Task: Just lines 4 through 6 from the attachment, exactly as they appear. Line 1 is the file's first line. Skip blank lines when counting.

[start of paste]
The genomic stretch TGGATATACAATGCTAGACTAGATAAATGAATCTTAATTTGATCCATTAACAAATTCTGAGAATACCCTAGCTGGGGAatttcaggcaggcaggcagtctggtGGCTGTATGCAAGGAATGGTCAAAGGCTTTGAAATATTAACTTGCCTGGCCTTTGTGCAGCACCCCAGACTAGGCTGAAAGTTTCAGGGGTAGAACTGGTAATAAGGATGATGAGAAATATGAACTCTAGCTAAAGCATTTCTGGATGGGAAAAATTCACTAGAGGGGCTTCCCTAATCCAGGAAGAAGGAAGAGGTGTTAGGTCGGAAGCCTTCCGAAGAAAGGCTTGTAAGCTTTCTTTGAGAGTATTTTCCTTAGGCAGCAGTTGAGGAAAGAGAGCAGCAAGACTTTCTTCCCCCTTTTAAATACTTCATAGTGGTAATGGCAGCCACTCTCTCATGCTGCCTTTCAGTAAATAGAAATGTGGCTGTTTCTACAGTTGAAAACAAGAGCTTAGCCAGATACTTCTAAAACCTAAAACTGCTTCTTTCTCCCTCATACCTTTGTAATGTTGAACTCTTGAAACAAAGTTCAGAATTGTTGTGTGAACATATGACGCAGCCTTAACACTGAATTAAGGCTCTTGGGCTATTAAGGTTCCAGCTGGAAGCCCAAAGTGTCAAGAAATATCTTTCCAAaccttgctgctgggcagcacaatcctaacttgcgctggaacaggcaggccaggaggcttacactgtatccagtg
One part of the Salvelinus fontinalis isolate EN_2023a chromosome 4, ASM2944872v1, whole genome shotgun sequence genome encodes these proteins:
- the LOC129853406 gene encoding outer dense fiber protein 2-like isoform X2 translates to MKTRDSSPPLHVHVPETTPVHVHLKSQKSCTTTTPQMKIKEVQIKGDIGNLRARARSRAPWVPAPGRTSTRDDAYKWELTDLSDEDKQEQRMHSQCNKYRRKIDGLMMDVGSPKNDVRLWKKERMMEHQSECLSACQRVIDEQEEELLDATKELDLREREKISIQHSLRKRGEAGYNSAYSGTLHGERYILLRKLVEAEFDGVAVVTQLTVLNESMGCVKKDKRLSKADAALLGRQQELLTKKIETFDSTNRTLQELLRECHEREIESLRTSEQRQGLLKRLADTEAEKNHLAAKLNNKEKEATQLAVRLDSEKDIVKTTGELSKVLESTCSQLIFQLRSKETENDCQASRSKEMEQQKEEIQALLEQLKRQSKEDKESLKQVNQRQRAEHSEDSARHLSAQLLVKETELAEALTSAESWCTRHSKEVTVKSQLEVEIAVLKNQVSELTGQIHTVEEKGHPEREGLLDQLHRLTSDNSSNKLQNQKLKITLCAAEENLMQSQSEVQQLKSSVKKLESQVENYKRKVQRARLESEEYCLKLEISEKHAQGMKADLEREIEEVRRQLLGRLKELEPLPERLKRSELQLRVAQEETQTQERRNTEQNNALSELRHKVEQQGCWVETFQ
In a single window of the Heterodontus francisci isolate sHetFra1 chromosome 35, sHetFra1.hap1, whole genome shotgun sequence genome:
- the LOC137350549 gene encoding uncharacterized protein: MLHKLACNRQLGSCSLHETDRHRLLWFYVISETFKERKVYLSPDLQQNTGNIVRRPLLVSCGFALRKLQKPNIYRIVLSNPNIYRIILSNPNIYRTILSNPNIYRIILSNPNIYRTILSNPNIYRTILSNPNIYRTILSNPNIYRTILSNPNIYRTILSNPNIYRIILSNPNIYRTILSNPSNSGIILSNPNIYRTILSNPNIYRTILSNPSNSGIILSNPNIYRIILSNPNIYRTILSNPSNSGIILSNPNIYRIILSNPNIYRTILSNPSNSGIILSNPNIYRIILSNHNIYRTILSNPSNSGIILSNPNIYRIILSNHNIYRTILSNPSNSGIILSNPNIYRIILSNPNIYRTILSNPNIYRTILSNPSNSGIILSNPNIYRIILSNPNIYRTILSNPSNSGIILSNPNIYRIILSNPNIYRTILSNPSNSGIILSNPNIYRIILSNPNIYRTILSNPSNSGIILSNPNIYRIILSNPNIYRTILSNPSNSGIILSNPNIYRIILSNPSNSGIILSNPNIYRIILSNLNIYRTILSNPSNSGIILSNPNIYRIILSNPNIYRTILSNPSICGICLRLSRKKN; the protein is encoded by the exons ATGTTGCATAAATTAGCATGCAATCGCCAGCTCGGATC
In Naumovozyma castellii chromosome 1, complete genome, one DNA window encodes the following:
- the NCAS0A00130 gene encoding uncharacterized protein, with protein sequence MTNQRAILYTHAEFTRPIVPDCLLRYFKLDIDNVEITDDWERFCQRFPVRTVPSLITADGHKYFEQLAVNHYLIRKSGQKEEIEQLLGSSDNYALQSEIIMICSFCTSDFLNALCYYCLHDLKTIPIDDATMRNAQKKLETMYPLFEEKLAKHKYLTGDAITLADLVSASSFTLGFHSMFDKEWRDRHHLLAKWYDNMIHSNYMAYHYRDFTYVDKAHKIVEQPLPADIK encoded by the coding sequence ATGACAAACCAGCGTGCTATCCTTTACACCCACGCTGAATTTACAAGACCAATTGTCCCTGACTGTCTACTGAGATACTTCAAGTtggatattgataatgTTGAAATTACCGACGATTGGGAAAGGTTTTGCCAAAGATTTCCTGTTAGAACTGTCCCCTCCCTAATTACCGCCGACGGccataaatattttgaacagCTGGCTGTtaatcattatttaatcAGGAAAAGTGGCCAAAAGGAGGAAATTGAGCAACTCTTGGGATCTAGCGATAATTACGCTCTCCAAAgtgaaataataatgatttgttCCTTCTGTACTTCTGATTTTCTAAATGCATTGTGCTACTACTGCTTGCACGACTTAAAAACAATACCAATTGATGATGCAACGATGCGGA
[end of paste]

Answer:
In a single window of the Heterodontus francisci isolate sHetFra1 chromosome 35, sHetFra1.hap1, whole genome shotgun sequence genome:
- the LOC137350549 gene encoding uncharacterized protein: MLHKLACNRQLGSCSLHETDRHRLLWFYVISETFKERKVYLSPDLQQNTGNIVRRPLLVSCGFALRKLQKPNIYRIVLSNPNIYRIILSNPNIYRTILSNPNIYRIILSNPNIYRTILSNPNIYRTILSNPNIYRTILSNPNIYRTILSNPNIYRTILSNPNIYRIILSNPNIYRTILSNPSNSGIILSNPNIYRTILSNPNIYRTILSNPSNSGIILSNPNIYRIILSNPNIYRTILSNPSNSGIILSNPNIYRIILSNPNIYRTILSNPSNSGIILSNPNIYRIILSNHNIYRTILSNPSNSGIILSNPNIYRIILSNHNIYRTILSNPSNSGIILSNPNIYRIILSNPNIYRTILSNPNIYRTILSNPSNSGIILSNPNIYRIILSNPNIYRTILSNPSNSGIILSNPNIYRIILSNPNIYRTILSNPSNSGIILSNPNIYRIILSNPNIYRTILSNPSNSGIILSNPNIYRIILSNPNIYRTILSNPSNSGIILSNPNIYRIILSNPSNSGIILSNPNIYRIILSNLNIYRTILSNPSNSGIILSNPNIYRIILSNPNIYRTILSNPSICGICLRLSRKKN; the protein is encoded by the exons ATGTTGCATAAATTAGCATGCAATCGCCAGCTCGGATC
In Naumovozyma castellii chromosome 1, complete genome, one DNA window encodes the following: